What was your first job, and how did you get into IT?
My first job was at IBM where I was a networking engineer, trying to connect PCs to mainframes in the late 1980s. I have been in the IT industry for 22 years now. I started my career at IBM and then held a number of senior project management, sales and leadership roles in professional services and product-related businesses. I worked across Asia for four years, based in Tokyo, and have spent the past five years in the UK.
In my dreams...
...cancer would be curable and we'd be able to travel around the world much quicker than we can today. The world is a wonderful place but getting out and seeing it isn't always practical.
What was the best business trip or junket you have ever been on?
The best business trip was a tech conference in the Yellow Mountains in China - a unique experience I'll never forget.
If you had to choose just one leisure activity, would you choose an art or
A sport, but only just! I'm firmly in my 40s and I have my waistline to worry about. I also need to stay fit to keep up with my eight-year old.
What never fails to make you laugh?
Spending time with family and friends - it might sound clichéd but it's true.
What are the characteristics of the perfect channel partner?
A perfect channel partner needs to have depth of expertise and capability, as well as support for specific offerings. They must also sympathise with the needs of CIOs, offering flexibility and customisation at a competitive price.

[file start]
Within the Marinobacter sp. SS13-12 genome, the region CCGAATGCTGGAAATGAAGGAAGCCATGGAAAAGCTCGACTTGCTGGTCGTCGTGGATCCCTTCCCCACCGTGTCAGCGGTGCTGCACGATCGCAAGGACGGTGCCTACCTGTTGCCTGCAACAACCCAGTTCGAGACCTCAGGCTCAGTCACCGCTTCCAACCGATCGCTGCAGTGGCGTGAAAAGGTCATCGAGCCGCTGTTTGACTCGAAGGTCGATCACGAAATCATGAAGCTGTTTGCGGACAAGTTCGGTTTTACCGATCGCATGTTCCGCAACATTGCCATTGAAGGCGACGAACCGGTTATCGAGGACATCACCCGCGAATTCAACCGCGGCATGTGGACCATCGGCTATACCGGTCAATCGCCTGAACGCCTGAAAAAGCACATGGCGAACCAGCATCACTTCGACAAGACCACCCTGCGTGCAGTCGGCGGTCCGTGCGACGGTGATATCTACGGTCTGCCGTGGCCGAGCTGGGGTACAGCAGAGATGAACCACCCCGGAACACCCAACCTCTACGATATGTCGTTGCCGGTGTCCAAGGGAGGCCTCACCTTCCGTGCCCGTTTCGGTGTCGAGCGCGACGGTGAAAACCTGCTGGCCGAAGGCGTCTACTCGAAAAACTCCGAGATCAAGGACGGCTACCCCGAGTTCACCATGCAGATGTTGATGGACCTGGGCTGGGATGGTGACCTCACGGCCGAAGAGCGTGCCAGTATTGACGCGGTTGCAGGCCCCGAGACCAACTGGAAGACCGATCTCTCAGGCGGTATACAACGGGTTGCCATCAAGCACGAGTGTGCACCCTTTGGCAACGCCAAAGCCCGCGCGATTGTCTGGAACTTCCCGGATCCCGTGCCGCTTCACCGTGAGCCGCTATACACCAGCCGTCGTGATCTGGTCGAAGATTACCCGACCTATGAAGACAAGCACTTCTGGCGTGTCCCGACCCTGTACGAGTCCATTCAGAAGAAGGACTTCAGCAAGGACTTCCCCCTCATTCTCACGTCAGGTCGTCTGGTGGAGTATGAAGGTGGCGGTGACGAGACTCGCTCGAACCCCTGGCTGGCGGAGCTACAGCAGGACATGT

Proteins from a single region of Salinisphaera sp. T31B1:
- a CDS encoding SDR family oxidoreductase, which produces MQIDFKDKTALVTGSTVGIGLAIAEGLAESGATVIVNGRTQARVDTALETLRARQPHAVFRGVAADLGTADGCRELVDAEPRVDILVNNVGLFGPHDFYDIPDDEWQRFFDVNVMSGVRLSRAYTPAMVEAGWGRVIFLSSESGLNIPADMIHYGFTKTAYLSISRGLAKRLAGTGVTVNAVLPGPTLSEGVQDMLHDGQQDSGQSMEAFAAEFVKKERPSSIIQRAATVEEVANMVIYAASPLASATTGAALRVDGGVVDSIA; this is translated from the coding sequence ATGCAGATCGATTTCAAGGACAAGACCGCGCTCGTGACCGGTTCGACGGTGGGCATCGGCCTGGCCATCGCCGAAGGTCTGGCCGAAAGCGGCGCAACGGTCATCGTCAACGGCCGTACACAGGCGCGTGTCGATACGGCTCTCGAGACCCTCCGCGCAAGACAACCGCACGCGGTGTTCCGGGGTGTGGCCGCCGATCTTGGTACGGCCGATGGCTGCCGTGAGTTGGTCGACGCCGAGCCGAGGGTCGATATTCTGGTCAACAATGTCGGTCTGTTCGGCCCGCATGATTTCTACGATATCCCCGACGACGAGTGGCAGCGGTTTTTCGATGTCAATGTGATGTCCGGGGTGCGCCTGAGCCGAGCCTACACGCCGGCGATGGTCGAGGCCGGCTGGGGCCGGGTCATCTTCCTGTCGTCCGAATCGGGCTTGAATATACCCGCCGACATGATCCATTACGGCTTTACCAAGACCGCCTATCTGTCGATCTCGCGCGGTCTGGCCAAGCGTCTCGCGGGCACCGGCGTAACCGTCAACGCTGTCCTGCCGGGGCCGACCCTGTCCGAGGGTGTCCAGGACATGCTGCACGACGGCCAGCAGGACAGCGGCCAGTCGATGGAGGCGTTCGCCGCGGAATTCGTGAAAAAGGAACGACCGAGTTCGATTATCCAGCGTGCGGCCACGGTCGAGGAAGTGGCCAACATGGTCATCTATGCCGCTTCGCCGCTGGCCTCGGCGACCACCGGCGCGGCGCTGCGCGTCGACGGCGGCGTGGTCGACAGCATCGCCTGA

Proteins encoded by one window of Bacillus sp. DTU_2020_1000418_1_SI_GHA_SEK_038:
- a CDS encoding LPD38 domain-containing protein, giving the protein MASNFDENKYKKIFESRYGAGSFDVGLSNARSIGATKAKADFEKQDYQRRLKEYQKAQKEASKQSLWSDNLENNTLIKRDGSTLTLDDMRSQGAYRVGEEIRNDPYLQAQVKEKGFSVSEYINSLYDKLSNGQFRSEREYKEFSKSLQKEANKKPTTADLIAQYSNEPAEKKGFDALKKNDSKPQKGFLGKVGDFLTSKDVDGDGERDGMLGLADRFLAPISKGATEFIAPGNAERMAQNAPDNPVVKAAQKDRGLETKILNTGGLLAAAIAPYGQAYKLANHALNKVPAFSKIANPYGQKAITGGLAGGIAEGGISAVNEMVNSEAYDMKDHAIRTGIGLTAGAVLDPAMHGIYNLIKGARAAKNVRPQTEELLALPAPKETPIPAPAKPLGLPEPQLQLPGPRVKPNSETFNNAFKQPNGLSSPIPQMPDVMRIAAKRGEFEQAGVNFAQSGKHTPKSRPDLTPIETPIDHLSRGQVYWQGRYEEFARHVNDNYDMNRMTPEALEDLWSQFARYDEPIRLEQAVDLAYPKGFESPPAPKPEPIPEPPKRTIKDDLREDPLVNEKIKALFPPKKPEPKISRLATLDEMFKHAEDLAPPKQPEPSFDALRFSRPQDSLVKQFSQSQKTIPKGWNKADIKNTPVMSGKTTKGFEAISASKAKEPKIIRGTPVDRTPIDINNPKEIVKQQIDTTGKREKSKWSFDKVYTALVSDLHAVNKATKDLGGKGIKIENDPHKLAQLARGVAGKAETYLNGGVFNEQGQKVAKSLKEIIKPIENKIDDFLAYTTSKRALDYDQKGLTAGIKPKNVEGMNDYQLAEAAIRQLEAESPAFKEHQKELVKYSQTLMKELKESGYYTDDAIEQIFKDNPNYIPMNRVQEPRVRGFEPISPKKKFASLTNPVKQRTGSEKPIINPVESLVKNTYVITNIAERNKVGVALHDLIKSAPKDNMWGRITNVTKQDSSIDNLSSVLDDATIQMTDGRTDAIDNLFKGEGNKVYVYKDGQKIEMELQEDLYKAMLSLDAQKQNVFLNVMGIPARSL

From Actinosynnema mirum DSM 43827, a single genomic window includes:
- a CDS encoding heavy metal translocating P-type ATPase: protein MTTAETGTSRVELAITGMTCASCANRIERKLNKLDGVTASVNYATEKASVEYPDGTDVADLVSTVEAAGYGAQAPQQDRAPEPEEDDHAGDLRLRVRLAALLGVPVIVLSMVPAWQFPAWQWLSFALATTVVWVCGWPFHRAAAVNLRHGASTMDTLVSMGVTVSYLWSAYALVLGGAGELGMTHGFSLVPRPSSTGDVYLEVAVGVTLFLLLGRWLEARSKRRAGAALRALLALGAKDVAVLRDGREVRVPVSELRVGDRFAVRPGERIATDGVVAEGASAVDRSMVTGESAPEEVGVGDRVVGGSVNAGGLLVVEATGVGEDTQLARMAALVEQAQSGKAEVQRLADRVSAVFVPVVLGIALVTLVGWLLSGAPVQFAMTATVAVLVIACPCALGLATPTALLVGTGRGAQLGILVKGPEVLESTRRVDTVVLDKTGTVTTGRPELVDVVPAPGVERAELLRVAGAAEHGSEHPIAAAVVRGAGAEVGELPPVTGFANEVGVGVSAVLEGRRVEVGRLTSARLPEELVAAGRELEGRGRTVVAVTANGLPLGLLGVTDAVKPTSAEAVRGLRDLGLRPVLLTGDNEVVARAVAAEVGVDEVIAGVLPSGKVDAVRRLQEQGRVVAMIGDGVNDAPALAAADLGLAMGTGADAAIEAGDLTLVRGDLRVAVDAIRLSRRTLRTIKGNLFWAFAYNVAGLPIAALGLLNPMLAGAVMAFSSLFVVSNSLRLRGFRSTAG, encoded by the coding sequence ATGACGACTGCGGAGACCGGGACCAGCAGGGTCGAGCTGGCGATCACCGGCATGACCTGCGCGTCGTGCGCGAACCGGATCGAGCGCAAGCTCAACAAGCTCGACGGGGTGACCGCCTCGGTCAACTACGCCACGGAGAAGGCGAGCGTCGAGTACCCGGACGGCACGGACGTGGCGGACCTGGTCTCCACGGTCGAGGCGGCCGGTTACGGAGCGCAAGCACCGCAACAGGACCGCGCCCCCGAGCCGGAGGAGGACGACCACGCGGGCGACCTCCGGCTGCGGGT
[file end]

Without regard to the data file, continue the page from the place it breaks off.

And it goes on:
Which four famous people (living or dead) would you like to invite to your next dinner party?
I'd invite Nelson Mandela because he was so inspiring, Billy Connolly because he's so witty, Maggie Thatcher because she had an opinion, and Steve Jobs because he created beautiful things.
If you had your time again, what would be your next choice of career?
I would be a software designer, because I often miss being creative and building things.
What will be the most important trend to follow in 2014?
BYOD continues to present an interesting challenge for the technology community in harnessing the rapid growth of mobility in a way that complements the modern workplace. While there are still network and security issues, the opportunities for businesses in the BYOD space mean it's an important trend to keep an eye on in 2014.
Is charisma or brains more important for a great leader?
Ideally both, but if it had to be one, it would be brains. Having brains behind the business is essential. Having the nous to make informed decisions and drive growth is fundamental to great leadership.
Are IT skills shortages best filled by on-the-job training or formal education (such as at a university)?
A mixture of both is necessary to fill IT shortages. Formal education is important but it needs to be done at institutions firmly grounded in the real world. The best courses have strong links to industry, which adds much-needed vibrancy and relevance to a rather dry subject.
Charles Bligh is managing director of TalkTalk Business
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